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Clients who Cross the Line ​​​​​​​​

Clients who cross professional boundaries present significant challenges, including how to manage the situation without putting yourself at risk for legal action related to inappropriate behavior. Before describing strategies for dealing with boundary crossing by a client, here’s a quick look at boundary crossing and how to prevent it. 

What is boundary crossing?

What constitutes boundary crossing varies, but it generally applies to anything that impinges on the therapeutic relationship between client and counselor. Such actions might include large gifts, sexual advances, repeated missed appointments, or social contact outside of appointments. Psycho therapist John Bradshaw breaks down boundary crossing into five categories: sexual, physical, emotional, intellectual, and spiritual. 


Be aware of ethical codes and practice guidelines related to boundaries from associations such as the American Psychological Association (APA) and the American Counseling Association (ACA). Typically they prohibit “dual relationships,” where the counselor fulfills multiple roles. The counselor may also be the client’s friend or an investor in his or her business. Other areas often covered in codes of ethics include guidelines for accepting gifts.

In addition, be familiar with your state’s regulations and legislation addressing the client-counselor relationship, your employer’s policies (if applicable), and articles related to professional boundaries.

Establish boundaries from the start of the counseling relationship. Talk to your client about items such as the purpose of the relationship, fees, and appointments, and document your discussion. Have the client sign a form that he or she has received the information. In essence, you’re obtaining informed consent.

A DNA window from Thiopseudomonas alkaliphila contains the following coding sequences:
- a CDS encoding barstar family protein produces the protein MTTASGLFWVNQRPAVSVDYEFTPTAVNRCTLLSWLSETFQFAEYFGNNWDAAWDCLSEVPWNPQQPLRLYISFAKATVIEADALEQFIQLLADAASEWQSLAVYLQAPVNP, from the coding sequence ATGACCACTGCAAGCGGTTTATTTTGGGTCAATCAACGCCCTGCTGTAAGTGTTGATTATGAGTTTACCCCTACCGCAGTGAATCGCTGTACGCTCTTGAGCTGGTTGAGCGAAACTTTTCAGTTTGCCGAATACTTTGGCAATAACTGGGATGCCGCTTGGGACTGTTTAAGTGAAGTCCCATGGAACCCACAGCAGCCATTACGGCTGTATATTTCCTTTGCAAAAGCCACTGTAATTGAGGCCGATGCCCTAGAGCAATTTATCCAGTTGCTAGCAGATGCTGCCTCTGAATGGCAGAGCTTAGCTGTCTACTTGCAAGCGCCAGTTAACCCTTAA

Sit at an appropriate distance during the appointment and be cautious when touching a client because it can easily be misinterpreted. Don’t disclose too much personal information. It’s acceptable to receive small gifts of gratitude, but nothing that’s valuable or creates some kind of indebtedness to the client. You should document all gifts received. 

If you’re unsure whether a boundary has been crossed, consult your association’s code of ethics and standards.

The goal isn’t to appear rigid and unfeeling, but to establish the “rules” of the relationship. Perhaps one of the most important ways to deal with boundary crossing is to act promptly. 

Act promptly

How you handle a client who crosses professional boundaries depends on the behavior. However, some general guidelines can help. 

Don’t let issues build. If the client makes an inappropriate comment, say so right away. Document your conversations objectively. For example, state the client’s exact words rather than, “Client made sexual innuendo.”

If you’re unsure whether a boundary has been crossed, consult your association’s code of ethics and standards. You can also talk with trusted colleagues, and document the consultation to show that you sought advice. The ACA offers its members free, confidential ethical and professional standard consultations.

Have a plan

Devise a plan for dealing with the boundary crossing. For example, a client may be repeatedly 20 minutes late for appointments. Establish that the next time the behavior occurs, the appointment will have to be rescheduled. Consider using an ethical decision-making tool to guide your actions for more complicated cases.

If you need to have a difficult conversation with a client, such as when he or she is making sexual advances, consider having a trusted colleague be part of the meeting.


In some cases you may need to refer the client to another counselor. If the boundary crossing was serious, for example, the client struck you, your emotional response can be strong and affect the rest of your practice. In this case, consider short-term therapy to address your own needs. 

Be proactive

You can meet the challenge of clients who inappropriately cross boundaries by taking preventative steps, acting quickly, devising a plan, and referring clients elsewhere when necessary. 

Cynthia Saver, MS, RN, President, CLS Development,Columbia, Maryland.

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